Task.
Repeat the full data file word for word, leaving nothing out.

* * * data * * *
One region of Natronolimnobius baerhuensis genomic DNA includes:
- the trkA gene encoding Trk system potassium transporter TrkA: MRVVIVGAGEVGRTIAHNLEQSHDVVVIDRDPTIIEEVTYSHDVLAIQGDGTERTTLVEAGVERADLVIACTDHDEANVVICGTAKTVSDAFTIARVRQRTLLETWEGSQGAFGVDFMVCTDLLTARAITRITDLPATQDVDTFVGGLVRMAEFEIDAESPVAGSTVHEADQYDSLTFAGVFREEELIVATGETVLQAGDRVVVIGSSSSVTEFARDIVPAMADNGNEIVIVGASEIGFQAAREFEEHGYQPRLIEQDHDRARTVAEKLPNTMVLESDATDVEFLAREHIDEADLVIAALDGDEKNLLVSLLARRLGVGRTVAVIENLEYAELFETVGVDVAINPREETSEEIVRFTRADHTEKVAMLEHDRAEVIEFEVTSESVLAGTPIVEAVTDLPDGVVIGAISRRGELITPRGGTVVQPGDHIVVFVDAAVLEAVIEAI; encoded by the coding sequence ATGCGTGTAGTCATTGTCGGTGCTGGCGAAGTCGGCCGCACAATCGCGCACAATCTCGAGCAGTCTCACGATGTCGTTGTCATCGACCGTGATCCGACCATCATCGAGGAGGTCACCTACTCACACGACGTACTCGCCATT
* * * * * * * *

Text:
One region of Natronolimnobius baerhuensis genomic DNA includes:
- the trkA gene encoding Trk system potassium transporter TrkA: MRVVIVGAGEVGRTIAHNLEQSHDVVVIDRDPTIIEEVTYSHDVLAIQGDGTERTTLVEAGVERADLVIACTDHDEANVVICGTAKTVSDAFTIARVRQRTLLETWEGSQGAFGVDFMVCTDLLTARAITRITDLPATQDVDTFVGGLVRMAEFEIDAESPVAGSTVHEADQYDSLTFAGVFREEELIVATGETVLQAGDRVVVIGSSSSVTEFARDIVPAMADNGNEIVIVGASEIGFQAAREFEEHGYQPRLIEQDHDRARTVAEKLPNTMVLESDATDVEFLAREHIDEADLVIAALDGDEKNLLVSLLARRLGVGRTVAVIENLEYAELFETVGVDVAINPREETSEEIVRFTRADHTEKVAMLEHDRAEVIEFEVTSESVLAGTPIVEAVTDLPDGVVIGAISRRGELITPRGGTVVQPGDHIVVFVDAAVLEAVIEAI; encoded by the coding sequence ATGCGTGTAGTCATTGTCGGTGCTGGCGAAGTCGGCCGCACAATCGCGCACAATCTCGAGCAGTCTCACGATGTCGTTGTCATCGACCGTGATCCGACCATCATCGAGGAGGTCACCTACTCACACGACGTACTCGCCATT